He was a real Indiana Jones Jan16

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He was a real Indiana Jones

By Billy Cox, Sarasota Herald-Tribune

SARASOTA – “Indiana Jones” creator George Lucas has long insisted his inspiration for Harrison Ford’s whip-cracking adventurer were the generic B-movie swashbucklers of the 1950s. But that’s never stopped those familiar with the exploits of Roy Chapman Andrews from asking: Was the famed American paleontologist the “real” Indiana Jones?

Either way, when a Sarasota entrepreneur got a lead on a chance to purchase a huge chunk of Andrews’ exotic estate last year, he jumped at it. And on Saturday, at Sarasota Estate Auction, you can take some of that history home with you if the price is right.

“Certainly it’s a first in my lifetime, to acquire items of this provenance,” says Andrew Ford, who owns Sarasota Estate Auction with his wife Elizabeth. “And it’s unique to have Andrews’ collection here in Sarasota.

“I don’t know if he carried a bullwhip, but he carried a gun and he wore a hat like Indiana Jones.”

Renowned for hair-raising encounters with vipers, sandstorms, bandits and hostile government soldiers during his fossil-hunting excursions into Mongolia, Andrews made history in 1923 when he became the first to discover a nest of dinosaur eggs. It belonged to a previously unknown Cretaceous species that would be named oviraptor. Yet another prehistoric creature — the Eocene carnivore Andrewsarchus — was named for the Wisconsin native.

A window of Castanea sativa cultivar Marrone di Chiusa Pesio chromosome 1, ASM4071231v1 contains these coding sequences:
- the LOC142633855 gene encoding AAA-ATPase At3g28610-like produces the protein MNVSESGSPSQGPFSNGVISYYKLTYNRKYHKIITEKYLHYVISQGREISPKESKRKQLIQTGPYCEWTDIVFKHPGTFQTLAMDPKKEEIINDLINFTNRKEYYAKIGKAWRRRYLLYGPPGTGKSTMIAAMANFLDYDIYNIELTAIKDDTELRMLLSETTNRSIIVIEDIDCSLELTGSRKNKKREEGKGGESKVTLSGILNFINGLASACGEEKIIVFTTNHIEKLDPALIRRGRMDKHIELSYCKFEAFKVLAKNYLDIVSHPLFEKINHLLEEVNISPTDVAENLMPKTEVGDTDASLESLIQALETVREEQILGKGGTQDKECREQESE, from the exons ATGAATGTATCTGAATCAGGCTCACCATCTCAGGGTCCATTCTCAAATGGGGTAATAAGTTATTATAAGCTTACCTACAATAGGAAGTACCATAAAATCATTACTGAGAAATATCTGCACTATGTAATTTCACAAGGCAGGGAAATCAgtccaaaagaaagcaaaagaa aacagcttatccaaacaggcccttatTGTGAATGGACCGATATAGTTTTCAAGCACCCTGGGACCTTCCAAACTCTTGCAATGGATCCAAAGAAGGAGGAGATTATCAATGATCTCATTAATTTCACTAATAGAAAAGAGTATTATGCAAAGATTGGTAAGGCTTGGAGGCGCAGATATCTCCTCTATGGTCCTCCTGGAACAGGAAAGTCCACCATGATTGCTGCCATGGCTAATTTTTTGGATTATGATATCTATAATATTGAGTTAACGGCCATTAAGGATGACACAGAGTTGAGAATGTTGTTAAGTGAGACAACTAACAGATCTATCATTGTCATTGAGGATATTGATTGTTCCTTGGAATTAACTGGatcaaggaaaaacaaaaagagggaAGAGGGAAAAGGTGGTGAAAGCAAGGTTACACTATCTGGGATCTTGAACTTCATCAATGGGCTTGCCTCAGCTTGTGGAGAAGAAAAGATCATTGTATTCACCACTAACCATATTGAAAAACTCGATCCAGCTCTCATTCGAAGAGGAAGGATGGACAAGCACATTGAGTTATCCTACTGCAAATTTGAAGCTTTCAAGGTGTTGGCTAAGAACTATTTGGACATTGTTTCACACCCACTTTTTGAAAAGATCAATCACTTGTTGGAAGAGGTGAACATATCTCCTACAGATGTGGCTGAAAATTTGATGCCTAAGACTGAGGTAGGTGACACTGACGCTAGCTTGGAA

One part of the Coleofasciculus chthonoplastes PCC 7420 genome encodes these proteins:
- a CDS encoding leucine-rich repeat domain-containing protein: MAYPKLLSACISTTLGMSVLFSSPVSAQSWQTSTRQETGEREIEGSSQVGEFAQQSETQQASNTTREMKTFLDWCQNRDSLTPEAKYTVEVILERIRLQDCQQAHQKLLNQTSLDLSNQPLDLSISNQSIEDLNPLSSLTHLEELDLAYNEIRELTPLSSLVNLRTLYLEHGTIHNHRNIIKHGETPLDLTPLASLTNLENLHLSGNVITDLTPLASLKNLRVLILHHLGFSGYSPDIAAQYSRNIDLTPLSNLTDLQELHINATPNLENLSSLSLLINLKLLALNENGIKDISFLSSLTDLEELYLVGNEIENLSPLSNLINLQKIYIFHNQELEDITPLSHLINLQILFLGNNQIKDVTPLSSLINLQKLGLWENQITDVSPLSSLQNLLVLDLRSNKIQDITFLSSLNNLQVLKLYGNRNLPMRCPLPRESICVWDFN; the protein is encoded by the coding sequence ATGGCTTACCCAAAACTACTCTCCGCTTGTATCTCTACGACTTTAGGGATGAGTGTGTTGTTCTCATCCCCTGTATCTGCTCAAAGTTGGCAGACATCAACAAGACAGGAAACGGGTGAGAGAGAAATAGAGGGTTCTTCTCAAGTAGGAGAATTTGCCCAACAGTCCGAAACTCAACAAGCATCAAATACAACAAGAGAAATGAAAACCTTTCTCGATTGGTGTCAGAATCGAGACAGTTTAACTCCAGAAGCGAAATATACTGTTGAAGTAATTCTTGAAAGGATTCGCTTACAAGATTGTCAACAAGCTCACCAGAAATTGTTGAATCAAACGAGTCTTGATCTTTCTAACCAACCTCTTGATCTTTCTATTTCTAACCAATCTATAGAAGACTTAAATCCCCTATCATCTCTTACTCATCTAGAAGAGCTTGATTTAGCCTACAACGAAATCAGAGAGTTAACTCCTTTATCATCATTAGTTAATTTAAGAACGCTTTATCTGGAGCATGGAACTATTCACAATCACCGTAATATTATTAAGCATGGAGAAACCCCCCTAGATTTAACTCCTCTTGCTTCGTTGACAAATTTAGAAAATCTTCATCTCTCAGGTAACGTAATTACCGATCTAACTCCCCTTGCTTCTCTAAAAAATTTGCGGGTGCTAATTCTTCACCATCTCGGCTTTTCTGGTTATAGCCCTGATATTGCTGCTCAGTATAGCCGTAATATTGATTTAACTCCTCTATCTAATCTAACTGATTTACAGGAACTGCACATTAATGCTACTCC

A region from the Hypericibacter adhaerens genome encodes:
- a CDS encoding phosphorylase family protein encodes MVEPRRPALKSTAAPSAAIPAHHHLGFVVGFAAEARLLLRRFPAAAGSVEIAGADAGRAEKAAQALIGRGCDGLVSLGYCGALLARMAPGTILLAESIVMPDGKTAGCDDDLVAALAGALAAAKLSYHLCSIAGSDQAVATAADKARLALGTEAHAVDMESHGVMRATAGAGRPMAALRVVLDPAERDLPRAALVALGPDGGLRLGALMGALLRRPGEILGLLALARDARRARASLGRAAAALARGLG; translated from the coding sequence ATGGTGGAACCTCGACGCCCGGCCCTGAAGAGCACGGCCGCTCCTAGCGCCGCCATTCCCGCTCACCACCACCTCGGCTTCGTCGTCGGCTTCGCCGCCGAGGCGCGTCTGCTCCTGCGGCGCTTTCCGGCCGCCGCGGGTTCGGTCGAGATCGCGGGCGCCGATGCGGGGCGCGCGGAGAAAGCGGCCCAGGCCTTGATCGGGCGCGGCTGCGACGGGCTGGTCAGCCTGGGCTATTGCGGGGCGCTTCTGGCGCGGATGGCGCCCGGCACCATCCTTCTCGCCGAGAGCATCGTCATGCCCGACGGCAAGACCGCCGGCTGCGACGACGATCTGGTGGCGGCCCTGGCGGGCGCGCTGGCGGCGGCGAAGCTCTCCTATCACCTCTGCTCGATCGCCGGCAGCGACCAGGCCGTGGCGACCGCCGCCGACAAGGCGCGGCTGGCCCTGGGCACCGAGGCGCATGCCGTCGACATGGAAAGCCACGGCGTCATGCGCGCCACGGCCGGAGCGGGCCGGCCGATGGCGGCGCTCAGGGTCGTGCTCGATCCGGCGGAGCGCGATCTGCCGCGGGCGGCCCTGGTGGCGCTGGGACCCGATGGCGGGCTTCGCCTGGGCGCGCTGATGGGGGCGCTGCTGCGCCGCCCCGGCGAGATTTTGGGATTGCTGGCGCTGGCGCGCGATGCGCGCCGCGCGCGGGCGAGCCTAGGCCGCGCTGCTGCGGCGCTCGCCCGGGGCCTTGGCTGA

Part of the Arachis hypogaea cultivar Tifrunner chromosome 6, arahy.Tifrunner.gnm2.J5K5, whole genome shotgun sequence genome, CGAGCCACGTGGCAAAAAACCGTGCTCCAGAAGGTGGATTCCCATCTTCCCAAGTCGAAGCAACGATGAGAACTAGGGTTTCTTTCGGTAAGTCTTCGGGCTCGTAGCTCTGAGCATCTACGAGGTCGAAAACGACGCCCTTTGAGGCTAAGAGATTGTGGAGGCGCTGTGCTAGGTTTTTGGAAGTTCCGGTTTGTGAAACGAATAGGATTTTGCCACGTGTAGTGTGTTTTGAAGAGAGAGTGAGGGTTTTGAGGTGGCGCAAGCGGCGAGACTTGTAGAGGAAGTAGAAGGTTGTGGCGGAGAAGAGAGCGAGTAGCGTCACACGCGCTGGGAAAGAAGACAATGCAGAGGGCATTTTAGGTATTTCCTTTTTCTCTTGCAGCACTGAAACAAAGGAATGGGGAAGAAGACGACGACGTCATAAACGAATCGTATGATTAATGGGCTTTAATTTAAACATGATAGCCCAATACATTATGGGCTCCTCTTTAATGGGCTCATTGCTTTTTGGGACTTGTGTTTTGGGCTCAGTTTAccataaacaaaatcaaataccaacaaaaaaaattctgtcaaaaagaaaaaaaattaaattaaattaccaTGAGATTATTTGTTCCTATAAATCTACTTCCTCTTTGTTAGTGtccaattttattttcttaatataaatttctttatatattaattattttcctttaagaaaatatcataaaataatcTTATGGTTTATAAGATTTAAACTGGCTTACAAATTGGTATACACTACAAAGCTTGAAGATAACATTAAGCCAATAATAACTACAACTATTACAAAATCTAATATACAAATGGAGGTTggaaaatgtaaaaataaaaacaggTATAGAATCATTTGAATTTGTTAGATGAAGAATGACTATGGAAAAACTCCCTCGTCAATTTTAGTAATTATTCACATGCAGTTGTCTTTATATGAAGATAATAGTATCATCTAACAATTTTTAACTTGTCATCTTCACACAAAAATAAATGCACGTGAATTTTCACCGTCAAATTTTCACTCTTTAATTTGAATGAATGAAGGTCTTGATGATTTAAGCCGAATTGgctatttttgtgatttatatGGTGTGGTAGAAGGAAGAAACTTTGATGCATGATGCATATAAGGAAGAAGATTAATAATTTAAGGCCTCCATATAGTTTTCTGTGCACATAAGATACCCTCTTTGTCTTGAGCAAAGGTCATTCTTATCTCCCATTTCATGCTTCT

In 1935, Andrews was appointed director of the American Museum of Natural History, where he served before retiring in 1942. Andrews died in California in 1960.

Although a raptor tooth, along with a megalodon tooth embedded in sediment, will be included on Saturday’s auction block, the bulk of the collectibles for sale are Asian antiquities, the result of Andrews’ voracious yen for eastern culture.

Pottery, screens, porcelain, scrolls — some three dozen items from the celebrated paleontologist’s eclectic inventory will be up for grabs. The oldest appears to be an exquisitely detailed polychrome sculpture from the Song Dynasty, which ruled China from the 10th through the 13th centuries.

Larger than life

The auction centerpiece is an ornate Chinese chest cited by a 1933 House Beautiful magazine article as a relic from the Ming Dynasty. That would make it roughly 500 years old. However, noting the cloisonne style reflected on its door mounts, analysts from Christie’s and Sotheby’s auction houses suggest the chest was likely produced in the late 17th or early 18th centuries.

The chest’s most distinguishing characteristics, notes Ford, are the five-toed dragon designs featured in the artwork. “Five-toed dragons were exclusive to the Imperial Emperor,” he says. “So we think this must have come from the Qing Dynasty,” which ruled from 1644-1911. “The design is extremely complex, and given its age, which we think is about 300 years old, this one is about as good as it gets.”

Bidding on the chest will open at $20,000.

A Sarasota art and antiques dealer for 22 years — now with three locations — Ford got a heads-up on the availability of the Andrews estate last summer. A California collector had warehoused the collection near Andrews’ old home in Carmel and wanted to unload. Ford spent “well into six figures” to acquire and haul the property cross-country to Sarasota.